Kick off race day right by adding these skills to your swim-start toolbox.
“You can’t win the race in the water, but you can sure leave your race in there.” –Anonymous
There are three realities when it comes to triathlon starts: No two starts will be the same, everyone will experience at least one terrible start and every athlete has a different path to a perfect start. Kick off race day right by adding these skills to your swim-start toolbox.
Familiarize yourself with the course and starting area. Watch the waves in front of you to see how they go off—take mental note of the way the pack moves. If possible, do a couple starts during your warm-up routine. Important things to notice and factor into your own swim are currents in the water (caused by flow or wind), distance to the first turn buoy, width of starting area versus how many people are in your wave and the starting procedure (run, dive or tread water).
Choose a place to line up within your wave based on two factors: your swim ability and your race experience. Novice athletes and beginner swimmers are strongly encouraged to start at or near the back of the group to avoid much of the aggressive chaos right after the gun. Until you have no hesitation about being hit, kicked, pushed underwater and/or losing your goggles, then the back of the pack is smart.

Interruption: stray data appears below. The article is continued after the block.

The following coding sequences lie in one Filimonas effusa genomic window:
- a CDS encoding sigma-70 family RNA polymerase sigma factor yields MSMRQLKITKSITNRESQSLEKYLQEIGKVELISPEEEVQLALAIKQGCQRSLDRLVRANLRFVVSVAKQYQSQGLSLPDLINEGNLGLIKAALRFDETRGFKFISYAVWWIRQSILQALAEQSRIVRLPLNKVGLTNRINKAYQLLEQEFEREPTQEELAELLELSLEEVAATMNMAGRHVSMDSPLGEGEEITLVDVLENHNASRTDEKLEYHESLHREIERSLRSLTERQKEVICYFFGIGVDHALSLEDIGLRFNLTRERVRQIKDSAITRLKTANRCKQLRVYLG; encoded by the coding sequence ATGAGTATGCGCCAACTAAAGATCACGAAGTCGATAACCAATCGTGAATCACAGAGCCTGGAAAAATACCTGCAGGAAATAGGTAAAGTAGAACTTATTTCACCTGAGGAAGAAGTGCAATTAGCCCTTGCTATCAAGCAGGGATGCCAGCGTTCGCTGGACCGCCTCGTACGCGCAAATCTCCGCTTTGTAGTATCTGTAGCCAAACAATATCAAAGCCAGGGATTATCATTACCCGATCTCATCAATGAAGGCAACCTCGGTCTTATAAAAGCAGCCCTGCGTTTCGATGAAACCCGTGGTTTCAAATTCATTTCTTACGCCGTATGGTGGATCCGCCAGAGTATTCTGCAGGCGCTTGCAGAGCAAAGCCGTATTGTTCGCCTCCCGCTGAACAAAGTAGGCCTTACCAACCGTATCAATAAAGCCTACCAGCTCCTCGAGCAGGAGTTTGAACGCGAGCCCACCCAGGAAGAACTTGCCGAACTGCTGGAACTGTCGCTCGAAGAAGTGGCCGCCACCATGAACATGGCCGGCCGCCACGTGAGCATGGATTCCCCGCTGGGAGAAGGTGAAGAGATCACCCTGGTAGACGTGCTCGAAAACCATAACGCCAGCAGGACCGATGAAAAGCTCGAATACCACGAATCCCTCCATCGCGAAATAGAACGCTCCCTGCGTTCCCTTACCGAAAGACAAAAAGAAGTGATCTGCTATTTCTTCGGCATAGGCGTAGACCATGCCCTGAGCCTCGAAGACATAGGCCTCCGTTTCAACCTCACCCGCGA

Experienced athletes and strong swimmers should be near the front of the pack. If you are comfortable in the chaos but can benefit from a draft in the water, start in the second row, and let the group move you along—remember drafting is legal in the swim. A front-of-the-pack swimmer can benefit from starting to the outside edge to find some clean and clear water to save a few extra seconds.
Same goes for rolling starts: Better swimmers should seed themselves first, while beginners should enter toward the end of the line.
The Actual Start
Stay calm and control your effort just after the gun fires. With adrenaline surging and no real distance markers in open water, your breathing is the most accurate way to tell if your pace is sustainable. No one will remember the leader to the first buoy, but you’ll never forget sprinting too hard in the first 200 only to flip onto your back or hold onto a safety boat to regain your composure.
The First Turn Buoy
Being stuck in or behind a large group at the first turn buoy is similar to a traffic jam on the road: It doesn’t move! Fortunately, there are no rules regarding how close you have to swim around the turn buoy. If there’s a mass of people, swim 5–10 meters outside of the buoy to avoid the chaos and maintain your speed and position.